4. Seek to understand the underlying cultural realities. I have mentioned many times that Jewish culture is different from American culture. Trust me; it’s confusing for the Jews too. America has a Christian culture that values the concept of ‘turn the other cheek.’ It is praiseworthy to be a “lamb” like Jesus. But different from American culture and Jewish culture is Arab culture. In the Middle East giving in or backing away is considered weak. You’re a fool, a pansy. Note that Israel often reaches a peace that allows the opposing Arab nation to save face. In order for there to be peace, BOTH sides must go home winners – to their own people, and with a chip on their shoulder that says, ‘Don’t try that again’.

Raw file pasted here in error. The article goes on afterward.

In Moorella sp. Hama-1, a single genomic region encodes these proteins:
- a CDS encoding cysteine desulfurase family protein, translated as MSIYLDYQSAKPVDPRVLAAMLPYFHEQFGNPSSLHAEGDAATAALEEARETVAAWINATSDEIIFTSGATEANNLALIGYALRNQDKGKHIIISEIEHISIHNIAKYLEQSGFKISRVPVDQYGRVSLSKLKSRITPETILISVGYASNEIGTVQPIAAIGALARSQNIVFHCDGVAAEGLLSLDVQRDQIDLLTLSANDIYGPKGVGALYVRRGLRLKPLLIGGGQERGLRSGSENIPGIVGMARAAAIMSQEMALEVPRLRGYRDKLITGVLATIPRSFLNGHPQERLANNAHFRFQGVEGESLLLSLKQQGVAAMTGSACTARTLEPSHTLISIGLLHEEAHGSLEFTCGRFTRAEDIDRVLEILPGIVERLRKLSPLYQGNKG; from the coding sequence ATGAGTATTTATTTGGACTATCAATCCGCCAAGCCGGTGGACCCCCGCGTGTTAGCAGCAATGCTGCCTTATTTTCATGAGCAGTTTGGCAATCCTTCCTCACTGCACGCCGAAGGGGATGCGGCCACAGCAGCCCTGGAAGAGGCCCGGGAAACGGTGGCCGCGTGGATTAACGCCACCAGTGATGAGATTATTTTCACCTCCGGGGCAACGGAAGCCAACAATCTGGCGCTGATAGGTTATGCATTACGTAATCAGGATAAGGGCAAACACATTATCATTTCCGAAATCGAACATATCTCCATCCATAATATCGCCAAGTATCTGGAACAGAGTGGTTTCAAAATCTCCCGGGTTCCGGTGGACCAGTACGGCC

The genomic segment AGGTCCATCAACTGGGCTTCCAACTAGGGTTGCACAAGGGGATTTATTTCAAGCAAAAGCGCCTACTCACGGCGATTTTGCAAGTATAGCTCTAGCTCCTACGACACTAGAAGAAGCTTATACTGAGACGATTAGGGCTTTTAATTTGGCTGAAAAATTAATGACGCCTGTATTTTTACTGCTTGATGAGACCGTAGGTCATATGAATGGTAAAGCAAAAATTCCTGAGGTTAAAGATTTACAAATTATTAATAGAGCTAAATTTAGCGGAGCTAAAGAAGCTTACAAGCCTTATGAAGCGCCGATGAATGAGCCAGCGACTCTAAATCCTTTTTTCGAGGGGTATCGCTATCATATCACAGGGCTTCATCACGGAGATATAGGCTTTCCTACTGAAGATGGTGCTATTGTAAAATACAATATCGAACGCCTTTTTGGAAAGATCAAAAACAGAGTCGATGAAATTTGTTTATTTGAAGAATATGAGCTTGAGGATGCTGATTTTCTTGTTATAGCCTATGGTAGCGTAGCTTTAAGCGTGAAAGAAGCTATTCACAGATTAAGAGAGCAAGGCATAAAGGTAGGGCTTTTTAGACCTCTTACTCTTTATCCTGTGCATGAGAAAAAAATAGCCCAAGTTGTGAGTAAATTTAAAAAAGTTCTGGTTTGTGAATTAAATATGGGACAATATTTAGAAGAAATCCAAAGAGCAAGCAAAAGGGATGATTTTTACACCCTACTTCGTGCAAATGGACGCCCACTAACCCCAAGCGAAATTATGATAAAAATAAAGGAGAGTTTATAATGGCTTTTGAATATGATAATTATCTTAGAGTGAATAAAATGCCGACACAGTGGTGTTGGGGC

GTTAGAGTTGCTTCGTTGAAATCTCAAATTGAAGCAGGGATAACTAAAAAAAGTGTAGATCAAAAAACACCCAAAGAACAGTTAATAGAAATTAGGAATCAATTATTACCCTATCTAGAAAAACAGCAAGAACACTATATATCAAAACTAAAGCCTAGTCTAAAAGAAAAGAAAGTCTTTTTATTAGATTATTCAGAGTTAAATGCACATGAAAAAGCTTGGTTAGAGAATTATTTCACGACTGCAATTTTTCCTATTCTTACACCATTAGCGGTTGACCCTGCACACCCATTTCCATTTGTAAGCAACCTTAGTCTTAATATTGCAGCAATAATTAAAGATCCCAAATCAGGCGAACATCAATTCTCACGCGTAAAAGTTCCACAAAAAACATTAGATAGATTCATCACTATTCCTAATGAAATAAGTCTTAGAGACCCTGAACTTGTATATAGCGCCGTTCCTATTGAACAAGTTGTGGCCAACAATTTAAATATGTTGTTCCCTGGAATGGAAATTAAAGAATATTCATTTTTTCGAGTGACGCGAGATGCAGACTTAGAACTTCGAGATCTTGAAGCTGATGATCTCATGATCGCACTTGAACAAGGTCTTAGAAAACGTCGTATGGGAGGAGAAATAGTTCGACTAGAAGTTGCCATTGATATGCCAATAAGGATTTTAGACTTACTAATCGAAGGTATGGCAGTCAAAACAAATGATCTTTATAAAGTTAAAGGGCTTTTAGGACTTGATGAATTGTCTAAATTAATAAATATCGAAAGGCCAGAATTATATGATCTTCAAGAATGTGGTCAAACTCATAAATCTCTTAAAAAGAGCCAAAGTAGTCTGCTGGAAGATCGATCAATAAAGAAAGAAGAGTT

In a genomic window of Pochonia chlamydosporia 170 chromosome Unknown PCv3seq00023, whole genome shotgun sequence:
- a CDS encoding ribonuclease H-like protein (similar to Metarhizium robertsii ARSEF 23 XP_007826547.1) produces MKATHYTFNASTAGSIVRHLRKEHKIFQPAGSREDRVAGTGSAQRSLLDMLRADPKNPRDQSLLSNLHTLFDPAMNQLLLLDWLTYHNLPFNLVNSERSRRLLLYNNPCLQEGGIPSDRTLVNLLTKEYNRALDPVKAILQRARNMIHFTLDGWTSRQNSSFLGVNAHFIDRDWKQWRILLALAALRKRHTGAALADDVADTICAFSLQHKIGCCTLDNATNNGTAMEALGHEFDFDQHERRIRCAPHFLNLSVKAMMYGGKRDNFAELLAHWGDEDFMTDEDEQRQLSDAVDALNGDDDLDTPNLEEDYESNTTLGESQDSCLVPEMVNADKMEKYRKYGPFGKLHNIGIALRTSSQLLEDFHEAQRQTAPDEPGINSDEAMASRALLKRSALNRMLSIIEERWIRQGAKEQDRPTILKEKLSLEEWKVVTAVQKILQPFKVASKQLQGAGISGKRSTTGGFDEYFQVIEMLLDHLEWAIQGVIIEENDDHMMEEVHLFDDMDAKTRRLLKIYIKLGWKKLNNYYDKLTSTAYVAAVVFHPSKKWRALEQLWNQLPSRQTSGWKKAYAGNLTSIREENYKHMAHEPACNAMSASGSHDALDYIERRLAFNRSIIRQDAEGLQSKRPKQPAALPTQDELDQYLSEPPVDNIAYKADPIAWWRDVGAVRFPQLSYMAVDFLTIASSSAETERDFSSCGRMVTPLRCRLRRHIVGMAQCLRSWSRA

Don’t bother to judge someone else’s culture. Your culture is bizarre to them too.
5. If your Jewish partner is suddenly doing Jewish things they never did before, it’s normal. Many Jews are doing that. Read this article for more info.
Does prayer help?
If prayer comforts you, here are three psalms that are traditionally recited in times of distress. Psalm 121, 130 and 142. Go here for psalm 121 and just click through to the others.
Some interesting articles –
I’m a gay Black Jew,and I feel abandoned by the allies I’ve supported for years
On Israel,Progressive Jews Feel Abandoned by Their Left-Wing Allies
(this is in the NY Times so I don’t know if they will let you read it if you’re not a subscriber. If you can’t find it, email me and I’ll copy and paste it for you.)
‘I found a hostage!’:Inside the Tel Aviv war room where civilians locate the kidnapped
As a Jewish Parent I Don’t Want to be Scared, but I am.
Media Literacy isMore Important that Ever
I am thinking of you all daily. Be safe.